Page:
Some common themes do emerge in conversations with judges about what they hope to accomplish during oral argument. Judges view argument as their sole opportunity to question the advocates—to engage in a dialogue with the lawyers instead of merely being on the receiving end of the lawyers’ monologues. Because of that, and because 15 minutes go by so quickly, judges may not allow lawyers much time to deliver prepared arguments—which too frequently are only variations on the monologues already delivered in the briefs—before the judges start asking questions.
A primary goal that judges have in questioning lawyers is to clarify what the parties are arguing, in the most basic sense. Before the judges start evaluating the merits of the parties’ arguments, they need to understand what those arguments are. For example, the judges want to know exactly which trial-court rulings the appellant is challenging, and on precisely what grounds. If the appellant’s brief is vague, ambiguous, or internally inconsistent in that respect, judges are likely to ask clarifying questions before they address the substance of the appellant’s arguments.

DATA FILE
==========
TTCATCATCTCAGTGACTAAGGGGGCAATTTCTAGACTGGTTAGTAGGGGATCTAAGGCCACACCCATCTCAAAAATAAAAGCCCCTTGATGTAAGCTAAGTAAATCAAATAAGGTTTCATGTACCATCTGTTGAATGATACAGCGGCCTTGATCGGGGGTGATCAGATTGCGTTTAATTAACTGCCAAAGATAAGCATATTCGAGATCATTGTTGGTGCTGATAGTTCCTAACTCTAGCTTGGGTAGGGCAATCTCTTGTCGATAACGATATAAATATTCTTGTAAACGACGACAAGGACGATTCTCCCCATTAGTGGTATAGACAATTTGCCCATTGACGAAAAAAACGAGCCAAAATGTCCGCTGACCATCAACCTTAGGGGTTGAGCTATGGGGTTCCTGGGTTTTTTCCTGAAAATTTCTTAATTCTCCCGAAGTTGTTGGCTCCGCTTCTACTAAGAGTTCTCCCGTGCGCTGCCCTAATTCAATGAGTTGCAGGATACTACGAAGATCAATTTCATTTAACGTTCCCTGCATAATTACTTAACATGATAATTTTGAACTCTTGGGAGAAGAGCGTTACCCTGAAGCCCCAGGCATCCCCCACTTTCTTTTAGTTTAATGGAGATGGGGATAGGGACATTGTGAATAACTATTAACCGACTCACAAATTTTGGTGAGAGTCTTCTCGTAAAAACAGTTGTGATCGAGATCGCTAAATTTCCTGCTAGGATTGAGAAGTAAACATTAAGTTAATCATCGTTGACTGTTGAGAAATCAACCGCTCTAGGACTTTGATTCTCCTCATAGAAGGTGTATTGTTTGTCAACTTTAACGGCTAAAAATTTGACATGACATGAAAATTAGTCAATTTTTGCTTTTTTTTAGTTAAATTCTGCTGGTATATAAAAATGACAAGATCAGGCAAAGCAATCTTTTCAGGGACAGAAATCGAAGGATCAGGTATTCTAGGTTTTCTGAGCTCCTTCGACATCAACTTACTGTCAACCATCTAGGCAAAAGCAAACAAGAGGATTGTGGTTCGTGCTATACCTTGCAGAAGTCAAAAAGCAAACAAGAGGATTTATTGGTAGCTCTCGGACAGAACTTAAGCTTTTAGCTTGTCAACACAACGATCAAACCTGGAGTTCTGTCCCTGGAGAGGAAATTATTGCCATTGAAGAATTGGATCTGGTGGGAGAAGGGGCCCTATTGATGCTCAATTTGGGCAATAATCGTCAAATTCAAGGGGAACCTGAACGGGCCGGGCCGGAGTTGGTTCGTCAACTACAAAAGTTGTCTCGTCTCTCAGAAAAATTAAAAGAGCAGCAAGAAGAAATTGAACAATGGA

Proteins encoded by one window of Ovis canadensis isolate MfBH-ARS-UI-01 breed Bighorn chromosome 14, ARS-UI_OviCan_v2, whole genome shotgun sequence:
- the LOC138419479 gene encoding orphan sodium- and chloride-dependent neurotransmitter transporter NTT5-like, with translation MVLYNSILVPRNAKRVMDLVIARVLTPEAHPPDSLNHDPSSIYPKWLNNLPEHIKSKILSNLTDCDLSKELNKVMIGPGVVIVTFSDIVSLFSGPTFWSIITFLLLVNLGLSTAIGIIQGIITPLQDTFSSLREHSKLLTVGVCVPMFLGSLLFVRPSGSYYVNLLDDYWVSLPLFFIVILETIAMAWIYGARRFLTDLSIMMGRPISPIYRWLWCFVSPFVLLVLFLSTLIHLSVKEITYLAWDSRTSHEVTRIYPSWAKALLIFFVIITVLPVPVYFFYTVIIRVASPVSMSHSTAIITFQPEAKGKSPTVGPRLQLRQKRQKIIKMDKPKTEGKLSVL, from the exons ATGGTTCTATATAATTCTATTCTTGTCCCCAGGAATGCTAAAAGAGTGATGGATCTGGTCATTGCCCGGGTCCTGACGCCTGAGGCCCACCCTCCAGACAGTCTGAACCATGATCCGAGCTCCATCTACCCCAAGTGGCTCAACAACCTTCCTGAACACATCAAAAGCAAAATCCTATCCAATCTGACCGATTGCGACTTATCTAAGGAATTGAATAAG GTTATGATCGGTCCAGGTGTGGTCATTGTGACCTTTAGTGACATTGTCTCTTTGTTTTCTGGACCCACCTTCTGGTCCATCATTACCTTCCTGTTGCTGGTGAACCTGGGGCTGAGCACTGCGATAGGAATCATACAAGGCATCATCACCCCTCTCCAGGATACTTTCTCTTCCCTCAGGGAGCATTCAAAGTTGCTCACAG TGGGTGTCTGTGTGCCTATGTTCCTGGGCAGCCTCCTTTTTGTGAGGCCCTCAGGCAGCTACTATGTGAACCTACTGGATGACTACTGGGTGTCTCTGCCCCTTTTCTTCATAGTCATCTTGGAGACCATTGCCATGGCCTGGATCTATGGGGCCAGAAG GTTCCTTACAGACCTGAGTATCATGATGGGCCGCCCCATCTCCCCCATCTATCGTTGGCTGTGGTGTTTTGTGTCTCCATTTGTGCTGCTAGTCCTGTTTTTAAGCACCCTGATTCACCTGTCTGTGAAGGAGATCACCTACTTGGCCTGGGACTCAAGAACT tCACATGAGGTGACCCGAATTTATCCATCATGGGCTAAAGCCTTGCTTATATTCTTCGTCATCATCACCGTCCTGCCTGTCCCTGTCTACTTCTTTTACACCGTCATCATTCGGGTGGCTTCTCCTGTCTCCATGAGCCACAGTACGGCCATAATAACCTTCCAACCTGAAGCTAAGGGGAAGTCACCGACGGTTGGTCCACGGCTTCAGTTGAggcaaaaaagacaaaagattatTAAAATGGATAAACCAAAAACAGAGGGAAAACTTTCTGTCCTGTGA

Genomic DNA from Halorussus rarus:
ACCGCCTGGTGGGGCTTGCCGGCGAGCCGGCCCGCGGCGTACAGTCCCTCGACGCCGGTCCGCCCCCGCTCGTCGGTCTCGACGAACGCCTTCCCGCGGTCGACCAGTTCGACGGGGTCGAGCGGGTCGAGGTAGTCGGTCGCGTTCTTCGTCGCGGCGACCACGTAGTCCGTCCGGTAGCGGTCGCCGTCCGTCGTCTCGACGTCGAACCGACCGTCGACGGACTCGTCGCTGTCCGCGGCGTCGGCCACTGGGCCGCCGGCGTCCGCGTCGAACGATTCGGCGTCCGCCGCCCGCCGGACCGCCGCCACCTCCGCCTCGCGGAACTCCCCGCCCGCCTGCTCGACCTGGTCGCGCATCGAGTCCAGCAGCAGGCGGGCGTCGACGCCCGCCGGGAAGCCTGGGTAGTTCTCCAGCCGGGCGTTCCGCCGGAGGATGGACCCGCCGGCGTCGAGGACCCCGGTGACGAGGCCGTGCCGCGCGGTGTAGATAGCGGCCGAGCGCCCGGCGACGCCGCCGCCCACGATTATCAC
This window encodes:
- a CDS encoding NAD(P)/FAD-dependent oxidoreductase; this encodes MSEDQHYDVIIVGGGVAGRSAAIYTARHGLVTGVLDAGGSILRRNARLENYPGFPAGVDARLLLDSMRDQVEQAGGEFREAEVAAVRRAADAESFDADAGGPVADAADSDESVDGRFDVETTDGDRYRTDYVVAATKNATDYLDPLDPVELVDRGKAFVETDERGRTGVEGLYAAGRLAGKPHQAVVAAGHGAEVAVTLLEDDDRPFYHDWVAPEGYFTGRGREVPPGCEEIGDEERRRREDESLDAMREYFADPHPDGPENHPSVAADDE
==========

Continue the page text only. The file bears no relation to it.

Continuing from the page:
Court of appeals judges also may not immediately dive into the merits of a case if the briefs have not made clear what issues are properly before the court, and by what standards the appellate judges will review the lower court’s rulings on those issues. If the briefs leave the court with questions about whether arguments were preserved for appeal, or what standards of review apply, judges are likely to use argument time to clarify those points.